What do Diana Vishneva, Olga Smirnova, Kristina Shapran and Maria Khoreva all have in common? These women, among the most impressive talents to graduate from the Vaganova Ballet Academy in recent years, all studied under legendary professor Lyudmila Kovaleva. Kovaleva, a former dancer with the Kirov Ballet (now the Mariinsky), is beloved by her students and admired throughout the ballet world for her ability to pull individuality and artistry out of the dancers she trains. Like any great teacher, Kovaleva is remarkably generous with her wealth of knowledge; it seems perfect, then, that she appears as the Fairy of Generosity in this clip from a 1964 film of the Kirov's The Sleeping Beauty.
French ballerina Zizi Jeanmaire first gained fame when she premiered the titular title role in Roland Petit's Carmen in 1949, opposite Petit as Carmen's lover Don José. With her famously cropped hair (and cropped tutu!), Jeanmaire's performance as the seductive gypsy took the world by storm, catapulting her and Petit's careers.
The Youth America Grand Prix New York Finals are starting up again this week, running April 12-19. This year, YAGP is celebrating its 20th anniversary. April 18-19 marks the competition's annual Stars of Today Meet the Stars of Tomorrow gala, featuring 13 pros who are also YAGP alumni. We've rounded up photos and videos from those stars' YAGP years and shared them with you here.
Tamara Rojo joined the elite, though thankfully growing, roster of female ballet company directors seven years ago when she took the helm at English National Ballet. Since then she's managed the even more uncommon feat of continuing to perform as a leading principal dancer for ENB while directing the company. Rojo began her remarkable career in her home country of Spain, but at 22 years old she left for the UK, dancing with Scottish National Ballet, ENB, and then The Royal Ballet, where she spent 12 years as a principal and earned international acclaim for her assured technique and passionate stage presence. Her performances, like this 2009 La Bayadère, show an artist truly in command of her craft.
When Rudolf Nureyev and Margot Fonteyn began dancing together in the early 1960s, they made an unexpected pair—he was a young, hot-tempered Soviet defector and she was a distinguished prima of The Royal Ballet, 19 years his senior. Yet their partnership (which lasted almost two decades) became one of the most famous in all of ballet. Nureyev said in a documentary about Fonteyn that they danced with "one body, one soul." That connection is evident here in their performance of Michel Fokine's Romantic-style ballet Les Sylphides from a 1963 film.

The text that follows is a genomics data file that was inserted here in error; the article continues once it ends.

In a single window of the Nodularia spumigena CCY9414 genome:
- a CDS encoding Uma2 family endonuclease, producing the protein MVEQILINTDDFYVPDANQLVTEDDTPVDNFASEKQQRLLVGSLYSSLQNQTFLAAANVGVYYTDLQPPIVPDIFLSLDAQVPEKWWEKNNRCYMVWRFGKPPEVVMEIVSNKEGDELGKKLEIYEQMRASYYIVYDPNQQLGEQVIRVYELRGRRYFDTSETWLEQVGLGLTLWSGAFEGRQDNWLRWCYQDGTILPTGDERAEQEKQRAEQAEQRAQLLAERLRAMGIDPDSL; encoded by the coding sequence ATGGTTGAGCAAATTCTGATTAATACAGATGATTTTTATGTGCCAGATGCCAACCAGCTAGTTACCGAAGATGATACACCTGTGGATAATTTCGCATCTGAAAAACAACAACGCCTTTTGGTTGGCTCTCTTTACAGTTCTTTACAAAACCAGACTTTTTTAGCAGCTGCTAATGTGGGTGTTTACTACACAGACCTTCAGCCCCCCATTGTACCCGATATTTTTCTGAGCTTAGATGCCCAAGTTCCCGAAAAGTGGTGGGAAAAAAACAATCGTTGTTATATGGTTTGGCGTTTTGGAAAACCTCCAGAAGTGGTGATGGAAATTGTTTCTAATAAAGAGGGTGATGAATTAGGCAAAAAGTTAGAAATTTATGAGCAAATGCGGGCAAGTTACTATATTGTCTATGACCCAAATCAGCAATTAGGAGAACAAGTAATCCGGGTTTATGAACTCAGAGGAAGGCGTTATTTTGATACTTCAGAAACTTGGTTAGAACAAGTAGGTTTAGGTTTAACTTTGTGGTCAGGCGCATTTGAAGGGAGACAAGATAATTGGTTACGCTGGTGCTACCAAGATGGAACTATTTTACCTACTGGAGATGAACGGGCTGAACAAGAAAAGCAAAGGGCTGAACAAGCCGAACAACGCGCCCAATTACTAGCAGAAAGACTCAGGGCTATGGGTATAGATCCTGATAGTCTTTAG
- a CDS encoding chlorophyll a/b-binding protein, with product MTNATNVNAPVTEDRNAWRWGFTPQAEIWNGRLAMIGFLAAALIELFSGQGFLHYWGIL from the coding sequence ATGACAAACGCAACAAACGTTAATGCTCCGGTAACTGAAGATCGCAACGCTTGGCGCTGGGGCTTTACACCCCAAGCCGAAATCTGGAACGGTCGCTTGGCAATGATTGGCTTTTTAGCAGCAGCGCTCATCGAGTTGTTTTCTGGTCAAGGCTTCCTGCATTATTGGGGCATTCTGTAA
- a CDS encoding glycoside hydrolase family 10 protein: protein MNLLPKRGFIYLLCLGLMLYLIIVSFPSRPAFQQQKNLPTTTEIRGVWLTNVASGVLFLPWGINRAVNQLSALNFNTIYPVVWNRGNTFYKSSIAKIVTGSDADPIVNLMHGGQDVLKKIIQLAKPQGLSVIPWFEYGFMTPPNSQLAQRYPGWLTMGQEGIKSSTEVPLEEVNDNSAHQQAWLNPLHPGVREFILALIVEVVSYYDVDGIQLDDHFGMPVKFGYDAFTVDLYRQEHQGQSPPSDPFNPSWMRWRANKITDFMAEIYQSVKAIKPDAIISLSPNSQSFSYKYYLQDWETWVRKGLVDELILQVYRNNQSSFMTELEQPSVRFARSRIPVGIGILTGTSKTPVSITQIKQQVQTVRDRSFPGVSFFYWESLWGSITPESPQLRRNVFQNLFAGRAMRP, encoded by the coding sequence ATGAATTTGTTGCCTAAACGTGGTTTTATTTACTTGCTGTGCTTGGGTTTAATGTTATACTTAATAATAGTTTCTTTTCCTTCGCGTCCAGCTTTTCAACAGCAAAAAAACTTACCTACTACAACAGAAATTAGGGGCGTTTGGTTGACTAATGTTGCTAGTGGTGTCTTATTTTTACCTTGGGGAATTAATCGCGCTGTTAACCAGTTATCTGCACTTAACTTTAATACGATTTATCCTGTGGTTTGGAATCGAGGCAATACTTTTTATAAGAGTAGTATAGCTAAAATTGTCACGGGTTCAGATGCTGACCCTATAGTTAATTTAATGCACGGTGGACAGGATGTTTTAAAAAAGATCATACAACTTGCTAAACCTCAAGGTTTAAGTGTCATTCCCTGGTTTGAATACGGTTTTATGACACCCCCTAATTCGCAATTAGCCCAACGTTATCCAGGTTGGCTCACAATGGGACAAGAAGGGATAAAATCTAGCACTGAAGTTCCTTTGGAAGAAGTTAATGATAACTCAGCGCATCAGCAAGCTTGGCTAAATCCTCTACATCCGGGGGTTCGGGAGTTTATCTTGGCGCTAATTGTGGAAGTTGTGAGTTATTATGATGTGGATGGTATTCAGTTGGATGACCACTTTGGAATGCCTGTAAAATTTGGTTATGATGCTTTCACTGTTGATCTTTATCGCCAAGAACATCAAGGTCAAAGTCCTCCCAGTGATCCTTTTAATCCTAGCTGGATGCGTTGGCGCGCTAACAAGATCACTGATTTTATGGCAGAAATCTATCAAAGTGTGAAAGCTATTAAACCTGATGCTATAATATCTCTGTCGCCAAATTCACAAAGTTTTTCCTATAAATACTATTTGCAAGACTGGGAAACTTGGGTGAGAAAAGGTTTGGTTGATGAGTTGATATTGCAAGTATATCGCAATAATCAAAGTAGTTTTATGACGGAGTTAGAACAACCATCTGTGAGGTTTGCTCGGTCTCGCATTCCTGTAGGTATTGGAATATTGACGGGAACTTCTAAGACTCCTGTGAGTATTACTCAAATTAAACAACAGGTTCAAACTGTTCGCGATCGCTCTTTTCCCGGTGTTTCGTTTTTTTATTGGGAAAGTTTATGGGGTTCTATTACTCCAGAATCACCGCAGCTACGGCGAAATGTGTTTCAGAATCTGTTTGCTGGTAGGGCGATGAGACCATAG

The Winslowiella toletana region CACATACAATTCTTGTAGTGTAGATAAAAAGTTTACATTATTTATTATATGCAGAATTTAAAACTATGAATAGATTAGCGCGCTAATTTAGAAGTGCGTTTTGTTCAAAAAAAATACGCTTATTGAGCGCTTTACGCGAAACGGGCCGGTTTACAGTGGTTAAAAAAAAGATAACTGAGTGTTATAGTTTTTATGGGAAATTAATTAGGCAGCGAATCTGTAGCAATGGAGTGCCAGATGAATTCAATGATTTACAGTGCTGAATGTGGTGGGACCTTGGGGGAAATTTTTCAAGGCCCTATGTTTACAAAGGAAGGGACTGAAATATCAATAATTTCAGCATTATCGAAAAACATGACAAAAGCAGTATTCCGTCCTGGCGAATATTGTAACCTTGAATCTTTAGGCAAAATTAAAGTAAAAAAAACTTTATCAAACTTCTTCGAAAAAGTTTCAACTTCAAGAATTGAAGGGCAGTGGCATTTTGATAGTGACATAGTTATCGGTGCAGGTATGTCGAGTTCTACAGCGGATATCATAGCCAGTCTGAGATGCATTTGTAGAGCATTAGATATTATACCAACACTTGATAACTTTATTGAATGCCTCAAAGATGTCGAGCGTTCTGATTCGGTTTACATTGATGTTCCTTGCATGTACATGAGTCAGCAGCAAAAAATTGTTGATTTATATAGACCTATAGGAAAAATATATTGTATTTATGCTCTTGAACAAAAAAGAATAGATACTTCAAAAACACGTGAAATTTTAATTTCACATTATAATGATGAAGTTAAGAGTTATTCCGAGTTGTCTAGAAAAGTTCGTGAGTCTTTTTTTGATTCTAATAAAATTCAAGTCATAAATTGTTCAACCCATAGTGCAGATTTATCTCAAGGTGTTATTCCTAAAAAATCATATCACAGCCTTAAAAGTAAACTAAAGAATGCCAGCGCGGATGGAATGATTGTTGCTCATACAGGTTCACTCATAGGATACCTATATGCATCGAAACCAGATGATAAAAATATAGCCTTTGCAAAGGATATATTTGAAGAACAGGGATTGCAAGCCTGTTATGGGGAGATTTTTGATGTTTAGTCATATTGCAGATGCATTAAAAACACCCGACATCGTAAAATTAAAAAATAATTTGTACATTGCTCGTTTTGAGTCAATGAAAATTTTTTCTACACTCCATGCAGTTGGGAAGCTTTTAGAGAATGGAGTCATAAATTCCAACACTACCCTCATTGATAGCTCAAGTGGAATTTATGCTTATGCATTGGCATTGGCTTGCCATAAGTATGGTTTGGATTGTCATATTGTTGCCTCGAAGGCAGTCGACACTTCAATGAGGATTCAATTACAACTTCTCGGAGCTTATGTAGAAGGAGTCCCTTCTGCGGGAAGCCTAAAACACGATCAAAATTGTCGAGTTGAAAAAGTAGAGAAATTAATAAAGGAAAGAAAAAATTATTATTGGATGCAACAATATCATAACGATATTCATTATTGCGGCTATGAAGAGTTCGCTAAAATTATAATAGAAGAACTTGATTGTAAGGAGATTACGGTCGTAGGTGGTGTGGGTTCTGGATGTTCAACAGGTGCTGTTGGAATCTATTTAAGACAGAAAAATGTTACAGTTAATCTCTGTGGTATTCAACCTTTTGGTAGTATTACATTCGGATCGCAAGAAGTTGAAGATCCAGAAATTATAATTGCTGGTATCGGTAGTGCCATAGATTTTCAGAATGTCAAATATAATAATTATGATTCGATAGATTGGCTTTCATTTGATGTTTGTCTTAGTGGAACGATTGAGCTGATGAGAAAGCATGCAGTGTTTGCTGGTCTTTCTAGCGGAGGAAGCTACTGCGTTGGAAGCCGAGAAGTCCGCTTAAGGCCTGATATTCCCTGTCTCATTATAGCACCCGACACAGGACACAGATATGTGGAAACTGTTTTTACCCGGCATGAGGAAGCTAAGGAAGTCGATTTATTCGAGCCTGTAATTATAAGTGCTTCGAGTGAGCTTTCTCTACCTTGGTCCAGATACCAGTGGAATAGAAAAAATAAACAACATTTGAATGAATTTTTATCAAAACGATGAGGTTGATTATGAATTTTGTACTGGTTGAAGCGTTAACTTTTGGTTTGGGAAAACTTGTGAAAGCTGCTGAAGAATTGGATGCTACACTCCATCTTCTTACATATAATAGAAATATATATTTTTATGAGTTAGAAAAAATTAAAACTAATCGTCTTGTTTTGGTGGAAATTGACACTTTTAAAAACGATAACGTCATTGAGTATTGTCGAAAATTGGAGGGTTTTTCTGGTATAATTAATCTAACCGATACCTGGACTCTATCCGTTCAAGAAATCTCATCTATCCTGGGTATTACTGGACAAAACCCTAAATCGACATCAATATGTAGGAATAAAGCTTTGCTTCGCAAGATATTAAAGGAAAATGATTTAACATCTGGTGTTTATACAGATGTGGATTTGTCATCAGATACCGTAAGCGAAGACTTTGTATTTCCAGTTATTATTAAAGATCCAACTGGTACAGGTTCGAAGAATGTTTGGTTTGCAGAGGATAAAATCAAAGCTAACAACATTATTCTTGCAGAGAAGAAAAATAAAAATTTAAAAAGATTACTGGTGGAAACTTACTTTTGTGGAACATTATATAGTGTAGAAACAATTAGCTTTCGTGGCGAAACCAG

American Ballet Theatre is in the midst of Le Corsaire this week as part of the company's annual season at the Metropolitan Opera House. One of the ballet's most celebrated and challenging male roles is Ali, the Slave. Daniil Simkin is dancing the part this week. A dancer who never seems to disappoint, Simkin is sure to pull out all the technical stops and dazzle audiences with his charisma (case in point).
Anna Pavlova may be best known for someone else's choreographic work (Michel Fokine's The Dying Swan), but she, too, was a choreographer. Similar to the famous solo, Pavlova's dances often emulated nature—like in Dragonfly and Californian Poppy. In this clip of the latter, circa 1916, Pavlova's “poppy" flutters through space on a string of bourrées. She uses the weight of her port de bras and épaulement as impetus for each swirl. Blossoming, joyous, and alive, Pavlova's grace also reflects a petal's delicate fragility.
Jody Sawyer: “Margot Fonteyn didn't have great feet."
Jonathan Reeves: “Well, when Margot Fonteyn was onstage, you couldn't tear your eyes away from her."
—Center Stage (2000)
YouTube wasn't yet invented when the movie Center Stage was released. But thanks to the wonders of the internet, we (who weren't lucky enough to see the great British ballerina in person) can observe exactly what Peter Gallagher's character was talking about.
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The Fountain of Youth might be in Italy. Alessandra Ferri may be defying all preconceived notions about the length of ballet careers, but she isn't the first Italian to do so. Carla Fracci, a former prima ballerina at La Scala Ballet and international guest artist, who started her career in the 1950s, didn't stop when convention might have told her to.
When this La Bayadère clip was filmed in 2008, Natalia Osipova was two years away from breaking into the Bolshoi Ballet's highest rank. Though she doesn't play the tragic heroine in this performance, it's actually a treat to watch Osipova in a purely technical soloist role. Despite the ethereal-sounding name, the second Shade variation is no delicate, airy solo. Osipova devours space, both horizontally and vertically with her famously explosive jump. But she doesn't sacrifice details for airtime. The controlled stationary steps, like those perfectly crossed relevé attitudes, are all the more impressive for having followed such a leg-tiring sequence (well, for any other human).